Mathison, Chapter One

You were in a great hurry to be born.

You’re like your mother, aren’t you? Impulsive, keen to get on with things when they need doing. Reckless, some of her friends would say; unpredictable, her Dad thinks. Plenty of common sense, says her Mum.

It was a bracing day in late February. The daffodils in the garden were showing only slim green shoots, but already early blooms were being flown over from the Isles of Scilly, and your mother bought several bunches to cheer up the kitchen before you came. Of course it was your father who tended the garden, with his characteristic mixture of love and backbreaking hard work. You mother could only ever recognise three flowers in it: but in February there were no roses, the lawn was not yet sprouting its daisies, and they were still looking forward to his daffodils.

“I want our daughter to see bright colours straight away,” she told him, arranging the flowers from the shop and brushing aside his complaint at the expense. “Where’s that other vase? The one Caroline gave us.”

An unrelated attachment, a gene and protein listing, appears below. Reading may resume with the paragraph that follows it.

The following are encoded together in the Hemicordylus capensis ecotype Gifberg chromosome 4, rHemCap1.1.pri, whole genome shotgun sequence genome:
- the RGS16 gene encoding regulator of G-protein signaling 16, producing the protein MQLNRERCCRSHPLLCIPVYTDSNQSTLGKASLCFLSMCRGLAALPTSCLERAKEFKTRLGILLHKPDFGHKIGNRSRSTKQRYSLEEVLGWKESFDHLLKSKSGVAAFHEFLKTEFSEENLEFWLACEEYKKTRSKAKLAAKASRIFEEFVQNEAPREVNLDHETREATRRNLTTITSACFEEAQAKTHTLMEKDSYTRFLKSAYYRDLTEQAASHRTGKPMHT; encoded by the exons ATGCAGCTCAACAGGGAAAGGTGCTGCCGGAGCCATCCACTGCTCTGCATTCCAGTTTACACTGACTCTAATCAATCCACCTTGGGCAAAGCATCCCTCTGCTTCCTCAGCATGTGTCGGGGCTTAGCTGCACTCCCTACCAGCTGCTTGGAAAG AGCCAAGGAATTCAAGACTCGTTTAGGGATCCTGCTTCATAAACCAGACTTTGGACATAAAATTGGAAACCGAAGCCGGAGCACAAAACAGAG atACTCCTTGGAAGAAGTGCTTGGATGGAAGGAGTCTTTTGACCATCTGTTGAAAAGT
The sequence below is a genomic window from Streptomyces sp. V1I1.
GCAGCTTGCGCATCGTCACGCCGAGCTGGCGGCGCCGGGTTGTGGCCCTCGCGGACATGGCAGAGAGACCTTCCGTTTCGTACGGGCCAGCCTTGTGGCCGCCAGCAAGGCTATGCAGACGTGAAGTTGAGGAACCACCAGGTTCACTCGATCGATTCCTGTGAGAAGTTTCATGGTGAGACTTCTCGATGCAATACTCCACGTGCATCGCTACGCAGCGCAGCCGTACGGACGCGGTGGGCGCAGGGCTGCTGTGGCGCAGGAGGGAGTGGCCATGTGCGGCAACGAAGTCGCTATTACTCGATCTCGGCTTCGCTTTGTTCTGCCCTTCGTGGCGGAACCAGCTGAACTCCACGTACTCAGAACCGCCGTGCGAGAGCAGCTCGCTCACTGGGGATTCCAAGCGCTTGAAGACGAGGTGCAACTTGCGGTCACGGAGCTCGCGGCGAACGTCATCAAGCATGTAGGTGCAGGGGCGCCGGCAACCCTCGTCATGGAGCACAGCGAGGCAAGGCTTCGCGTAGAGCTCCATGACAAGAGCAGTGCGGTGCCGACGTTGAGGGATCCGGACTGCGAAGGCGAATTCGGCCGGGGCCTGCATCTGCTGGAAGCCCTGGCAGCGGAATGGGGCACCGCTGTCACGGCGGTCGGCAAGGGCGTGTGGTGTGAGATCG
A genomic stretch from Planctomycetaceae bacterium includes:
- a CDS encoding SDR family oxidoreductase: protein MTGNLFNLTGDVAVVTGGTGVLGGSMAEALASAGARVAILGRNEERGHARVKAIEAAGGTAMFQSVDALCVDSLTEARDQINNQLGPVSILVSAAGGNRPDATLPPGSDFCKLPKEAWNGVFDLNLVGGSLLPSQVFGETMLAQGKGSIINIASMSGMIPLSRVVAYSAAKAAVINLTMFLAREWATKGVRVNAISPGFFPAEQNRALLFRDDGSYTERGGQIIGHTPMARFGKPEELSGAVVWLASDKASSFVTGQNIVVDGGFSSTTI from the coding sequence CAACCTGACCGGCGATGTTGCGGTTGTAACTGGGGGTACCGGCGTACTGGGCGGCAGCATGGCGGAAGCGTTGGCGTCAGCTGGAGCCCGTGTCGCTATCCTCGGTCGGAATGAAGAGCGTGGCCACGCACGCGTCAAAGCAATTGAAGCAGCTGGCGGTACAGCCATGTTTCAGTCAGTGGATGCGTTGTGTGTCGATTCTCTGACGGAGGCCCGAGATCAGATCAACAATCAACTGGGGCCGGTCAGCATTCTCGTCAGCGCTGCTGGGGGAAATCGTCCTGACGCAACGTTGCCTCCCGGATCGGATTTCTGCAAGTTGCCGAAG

“Just so long as there’s nothing wrong with her, Ann.” Your father looked tired and haggard as he shut her suitcase. “If there’s anything you’ve forgotten I’ll bring it in.”

“Don’t look so worried, darling! Our baby’s going to be perfect, I’m certain of that. That’s why she makes such a good subject for Mathison. Have you asked your father for that other diary yet?”

“Sorry, I forgot again. He rang last night – he’s worried about you.”

“People fuss such a lot! You must ask him if he’s still got the diary – Mathison’s been asking for it.”

“Damn your experiment – let’s get this child safely born first!”

Her waters broke that night. She had just sat down to watch a party political broadcast on television after supper – no actually she didn’t tell me which party but I could ask her if it matters to you – and as soon as it was over she suggested quite calmly that perhaps your father ought without undue panic to ring the hospital AT ONCE and get the car out.

Slightly over two hours later it was all over. Your father was sitting by the bed holding you in his arms, a tiny bundle wrapped in a white cellular hospital blanket, your eyes squeezed tight shut against the harsh lighting. Your mother lay back against the pillows and smiled at him.

“I didn’t think she’d be so – I don’t know, so real, somehow,” she said. “For a long time I thought Mathison was more real than she was.”

Your father laughed. “Mathison is a figment of your over-active imagination, my love. Yours and Caroline’s. This little thing’s what counts now.”

“What shall we call her? We’ll have to make up our minds now.”